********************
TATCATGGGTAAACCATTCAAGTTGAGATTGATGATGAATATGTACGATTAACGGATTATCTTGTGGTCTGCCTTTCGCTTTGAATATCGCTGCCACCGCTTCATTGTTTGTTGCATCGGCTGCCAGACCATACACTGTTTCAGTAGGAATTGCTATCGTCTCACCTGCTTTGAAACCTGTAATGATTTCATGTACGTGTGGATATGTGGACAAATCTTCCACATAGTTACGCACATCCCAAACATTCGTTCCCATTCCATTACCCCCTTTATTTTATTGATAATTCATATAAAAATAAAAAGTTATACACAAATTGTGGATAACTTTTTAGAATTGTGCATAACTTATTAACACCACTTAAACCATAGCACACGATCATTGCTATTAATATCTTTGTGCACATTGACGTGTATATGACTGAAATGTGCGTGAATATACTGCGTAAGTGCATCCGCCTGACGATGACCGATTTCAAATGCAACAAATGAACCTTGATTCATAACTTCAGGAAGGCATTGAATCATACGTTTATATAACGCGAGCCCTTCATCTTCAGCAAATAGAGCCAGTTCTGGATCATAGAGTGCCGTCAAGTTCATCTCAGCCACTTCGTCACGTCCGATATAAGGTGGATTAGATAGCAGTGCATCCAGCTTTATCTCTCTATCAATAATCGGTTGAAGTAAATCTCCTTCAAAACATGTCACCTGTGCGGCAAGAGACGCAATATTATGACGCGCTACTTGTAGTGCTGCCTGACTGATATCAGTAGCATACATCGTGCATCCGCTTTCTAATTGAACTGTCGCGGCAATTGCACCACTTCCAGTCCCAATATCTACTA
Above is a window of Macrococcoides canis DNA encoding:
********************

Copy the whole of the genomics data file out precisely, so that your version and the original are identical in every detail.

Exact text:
TATCATGGGTAAACCATTCAAGTTGAGATTGATGATGAATATGTACGATTAACGGATTATCTTGTGGTCTGCCTTTCGCTTTGAATATCGCTGCCACCGCTTCATTGTTTGTTGCATCGGCTGCCAGACCATACACTGTTTCAGTAGGAATTGCTATCGTCTCACCTGCTTTGAAACCTGTAATGATTTCATGTACGTGTGGATATGTGGACAAATCTTCCACATAGTTACGCACATCCCAAACATTCGTTCCCATTCCATTACCCCCTTTATTTTATTGATAATTCATATAAAAATAAAAAGTTATACACAAATTGTGGATAACTTTTTAGAATTGTGCATAACTTATTAACACCACTTAAACCATAGCACACGATCATTGCTATTAATATCTTTGTGCACATTGACGTGTATATGACTGAAATGTGCGTGAATATACTGCGTAAGTGCATCCGCCTGACGATGACCGATTTCAAATGCAACAAATGAACCTTGATTCATAACTTCAGGAAGGCATTGAATCATACGTTTATATAACGCGAGCCCTTCATCTTCAGCAAATAGAGCCAGTTCTGGATCATAGAGTGCCGTCAAGTTCATCTCAGCCACTTCGTCACGTCCGATATAAGGTGGATTAGATAGCAGTGCATCCAGCTTTATCTCTCTATCAATAATCGGTTGAAGTAAATCTCCTTCAAAACATGTCACCTGTGCGGCAAGAGACGCAATATTATGACGCGCTACTTGTAGTGCTGCCTGACTGATATCAGTAGCATACATCGTGCATCCGCTTTCTAATTGAACTGTCGCGGCAATTGCACCACTTCCAGTCCCAATATCTACTA
Above is a window of Macrococcoides canis DNA encoding: